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I’ve always loved superhero films and I grew up watching “Spider-Man” and “X2: United” and those were some of the earliest films I remember really loving and being obsessed about. The X-men franchise has been steadily releasing films throughout my entire childhood and I remember being extremely excited about each one. I will say that it hasn’t cuaiczwueaaid_w-jpg-large.jpgall been perfect and there’s been many lows (I’m looking at you “X-Men: The Last Stand” and “X-Men Origins: Wolverine”) but there’s been some incredible films to come out this series. Films like “X2: United”, “X-Men: First Class” and “X-Men: Days of Future Past” are truly great. If there was one thing that has always worked in the series however, was Hugh Jackman’s portrayal of Wolverine. Unlike some comic book movies where the actors are clearly phoning it in for a paycheck, Jackman has always given his all to this amazing character and he’s been playing him for 17 years now. He’s getting older and him and director James Mangold decided to team up one last time to give a proper send off to this character. The movies have always been PG-13 and marketed towards kids and teenage audiences but this film is definitely not. If you know anything about the comic books you would know that the character of Wolverine is a complicated one. He’s aggressive, strong and reclusive but has an obvious vulnerability to him. He’s a character that has encountered so much pain in his life and he’s bottled it up and separated himself from everyone he cares about. Though there’s one thing about him, he can become very scary when he’s angry. This film is interesting in a way that Wolverine whose real name is Logan is old now. It takes place in the near future and mutants have pretty much gone extinct. Logan is taking care of his mentor Charles Xavier (Patrick Stewart) who is very old and sickly and is one of the only soft spots left inside Logan. He’s addicted to alcohol and isn’t healing properly like he used to and he wants to live out his days working as a limo driver and taking care of Charles. This changes however when a little girl named Laura comes to the attention of Charles and Logan. Charles who used to teach mutants wants to help this girl who he says is special and powerful but Logan being the old selfish man he is refuses. When an army of men come after her however they realize how powerful and important this young girl really is and Logan agrees to help her out. “Logan” is not like any other superhero film I’ve ever seen. In many ways it transcends the genre and becomes an indie film at parts or a western and that’s what makes it so brilliant. Hugh Jackman is amazing in the film and so is Patrick Stewart and you feel for these two characters more than you have in any other X-Men film yet. The R rating really works for this film because you get to see the pure animalistic side to Wolverine in a way we haven’t experienced yet. The action is incredible and bloody and brutal and Jackman takes it to the extreme in almost every scene. The little girl played by newcomer Dafne Keen is an interesting character as well and the little girl gives a very impressive performance. Boyd Holbrook also gives a great and intimidating performance as the main villain. “Logan” is exciting and perfectly directed by James Mangold and it’s filled with insane action, award-worthy performances and enough emotion to invest people who wouldn’t normally be interested in these kinds of films. This film marks the end of an era and the beginning of a new type of superhero film at the same time, and years from now I could easily see people look back on “Logan” as a very important and classic film in the genre.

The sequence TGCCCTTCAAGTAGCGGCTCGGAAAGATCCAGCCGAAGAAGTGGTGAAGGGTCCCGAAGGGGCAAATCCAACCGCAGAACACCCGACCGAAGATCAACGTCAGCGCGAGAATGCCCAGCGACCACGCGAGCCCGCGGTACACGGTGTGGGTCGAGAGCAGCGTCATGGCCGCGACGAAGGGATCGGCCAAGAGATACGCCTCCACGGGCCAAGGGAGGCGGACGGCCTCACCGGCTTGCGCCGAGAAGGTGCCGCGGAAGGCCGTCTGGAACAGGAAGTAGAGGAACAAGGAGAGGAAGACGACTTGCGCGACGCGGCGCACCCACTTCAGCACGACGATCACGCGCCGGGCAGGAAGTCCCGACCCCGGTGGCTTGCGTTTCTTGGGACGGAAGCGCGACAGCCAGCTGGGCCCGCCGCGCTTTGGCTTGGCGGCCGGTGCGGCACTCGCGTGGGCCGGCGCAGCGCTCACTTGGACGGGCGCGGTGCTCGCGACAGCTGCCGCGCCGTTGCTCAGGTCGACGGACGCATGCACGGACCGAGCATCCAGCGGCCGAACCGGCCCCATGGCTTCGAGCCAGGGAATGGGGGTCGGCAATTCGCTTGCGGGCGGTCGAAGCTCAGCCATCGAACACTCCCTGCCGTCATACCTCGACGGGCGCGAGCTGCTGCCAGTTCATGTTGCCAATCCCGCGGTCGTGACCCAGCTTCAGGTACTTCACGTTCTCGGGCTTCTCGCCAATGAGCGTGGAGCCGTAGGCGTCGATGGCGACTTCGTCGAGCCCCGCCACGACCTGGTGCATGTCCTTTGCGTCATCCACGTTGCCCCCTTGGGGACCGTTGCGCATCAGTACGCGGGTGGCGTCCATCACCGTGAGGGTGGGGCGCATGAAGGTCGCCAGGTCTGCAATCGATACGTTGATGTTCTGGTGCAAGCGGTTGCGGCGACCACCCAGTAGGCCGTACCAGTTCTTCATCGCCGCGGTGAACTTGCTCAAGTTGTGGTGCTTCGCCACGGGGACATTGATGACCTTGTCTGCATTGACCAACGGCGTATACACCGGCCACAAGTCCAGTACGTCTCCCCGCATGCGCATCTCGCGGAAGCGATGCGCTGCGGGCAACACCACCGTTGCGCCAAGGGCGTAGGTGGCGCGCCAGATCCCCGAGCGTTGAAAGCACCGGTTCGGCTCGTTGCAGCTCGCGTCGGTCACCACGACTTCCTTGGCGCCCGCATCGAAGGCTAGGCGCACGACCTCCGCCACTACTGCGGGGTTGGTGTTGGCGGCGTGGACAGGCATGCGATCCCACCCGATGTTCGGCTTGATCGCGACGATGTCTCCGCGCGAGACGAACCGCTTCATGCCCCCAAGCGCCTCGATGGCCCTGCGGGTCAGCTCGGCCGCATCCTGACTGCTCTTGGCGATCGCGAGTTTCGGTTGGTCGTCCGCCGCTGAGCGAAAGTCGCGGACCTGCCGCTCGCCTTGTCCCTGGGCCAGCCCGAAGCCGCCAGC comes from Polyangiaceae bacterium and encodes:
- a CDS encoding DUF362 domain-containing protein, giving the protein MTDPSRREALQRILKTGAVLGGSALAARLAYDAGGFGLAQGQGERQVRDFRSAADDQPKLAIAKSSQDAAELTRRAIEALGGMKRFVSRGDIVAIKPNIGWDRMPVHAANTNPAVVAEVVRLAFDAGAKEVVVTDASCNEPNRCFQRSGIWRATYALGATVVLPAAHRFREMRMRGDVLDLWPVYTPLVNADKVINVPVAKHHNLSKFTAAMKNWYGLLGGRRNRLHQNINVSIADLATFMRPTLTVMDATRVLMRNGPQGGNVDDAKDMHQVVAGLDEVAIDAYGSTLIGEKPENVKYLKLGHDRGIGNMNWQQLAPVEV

Rating: 9.5/10